The tech world has a love for Messianic figures, usually high-profile CEOs of darling companies whose words are hung upon and combed through for hidden meaning, as though they had arrived from above to our venture-capital-backed prophet on tablets of stone. In the past it has been Steve Jobs or Bill Gates, now it seems to be Elon Musk who has received this treatment. Whether his companies are launching a used car into space, shooting things down tubes in the desert, or synchronised-landing used booster rockets, everybody’s talking about him. He’s a showman whose many pronouncements are always soon eclipsed by bigger ones to keep his public on the edge of their seats, and now we’ve been suckered in too, which puts us on the spot, doesn’t it.
Your Johnny Cab is almost here
The latest pearl of Muskology came in a late April presentation: that by 2020 there would be a million Tesla electric self-driving taxis on the road. It involves a little slight-of-hand in assuming that a fleet of existing Teslas will be software upgraded to be autonomous-capable and that some of them will somehow be abandoned by their current owners and end up as taxis, but it’s still a bold claim by any standard.
Here at Hackaday, we want to believe, but we’re not so sure. It’s time to have a little think about it all. It’s the start of May, so 2020 is about 7 months away. December 2020 is about 18 months away, so let’s give Tesla that timescale. 18 months to put a million self-driving taxis on the road. Can the company do it? Let’s find out.
Oh, the Red Tape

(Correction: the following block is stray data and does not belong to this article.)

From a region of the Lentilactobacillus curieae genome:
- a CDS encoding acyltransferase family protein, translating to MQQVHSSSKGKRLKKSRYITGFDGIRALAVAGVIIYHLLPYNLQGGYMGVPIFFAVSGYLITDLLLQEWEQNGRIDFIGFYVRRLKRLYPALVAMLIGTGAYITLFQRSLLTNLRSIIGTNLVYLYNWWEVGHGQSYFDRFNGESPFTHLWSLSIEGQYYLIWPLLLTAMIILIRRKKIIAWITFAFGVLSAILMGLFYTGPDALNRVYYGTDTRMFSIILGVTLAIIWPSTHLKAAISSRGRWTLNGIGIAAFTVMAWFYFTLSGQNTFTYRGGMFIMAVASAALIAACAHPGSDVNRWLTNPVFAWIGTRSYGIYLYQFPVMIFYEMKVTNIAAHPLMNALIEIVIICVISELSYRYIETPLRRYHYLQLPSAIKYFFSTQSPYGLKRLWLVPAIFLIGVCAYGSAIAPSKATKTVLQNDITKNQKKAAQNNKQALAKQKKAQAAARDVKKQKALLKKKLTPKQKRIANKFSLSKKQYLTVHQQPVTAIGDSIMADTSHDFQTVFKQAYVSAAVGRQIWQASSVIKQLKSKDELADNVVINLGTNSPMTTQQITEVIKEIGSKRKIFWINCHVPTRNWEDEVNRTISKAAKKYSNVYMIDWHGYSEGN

The first hurdle he would have to overcome in order to achieve the goal is not a technological or capacity one, but a legal one. Is it legal to have a robot taxi service? The simple answer to that question is almost certainly no with laws in their current form as in the vast majority of territories such things are still only authorised for use in trials rather than commercial service. But let’s suspend that belief for a while and imagine he could change it with some legal wizardry. The answer then becomes extremely complex, depending upon where in the world you live and how you define a driverless taxi.
The USA for example — which we would imagine to be his largest potential market — enacts this legislation at state level, so his market becomes a checkerboard of different requirements. In all but a few states the taxi cannot even be truly driverless, instead a safety driver has to sit behind the wheel ready to take over in the event of a malfunction. Hardly a driverless car when you still have to pay a driver.
Are the Cars Up to the Task?
Assuming Tesla can find enough places in the world to deploy a million robo-cabs legally, can they do the job? We’ll take a big gamble because we’ve done the same above in giving legal authorisation to run them and assume that for the purposes of Musk’s 18-month timeline they can, but it’s safe to say that self-driving technology can still go wrong and cause accidents. There have been reports of Teslas on Autopilot mode failing to see trucks and attempting to drive straight through them, and also incidents involving pedestrians. Autonomous vehicles have caused fatalities, and it would be foolish to imagine that there would be no more following the introduction of a million more cars.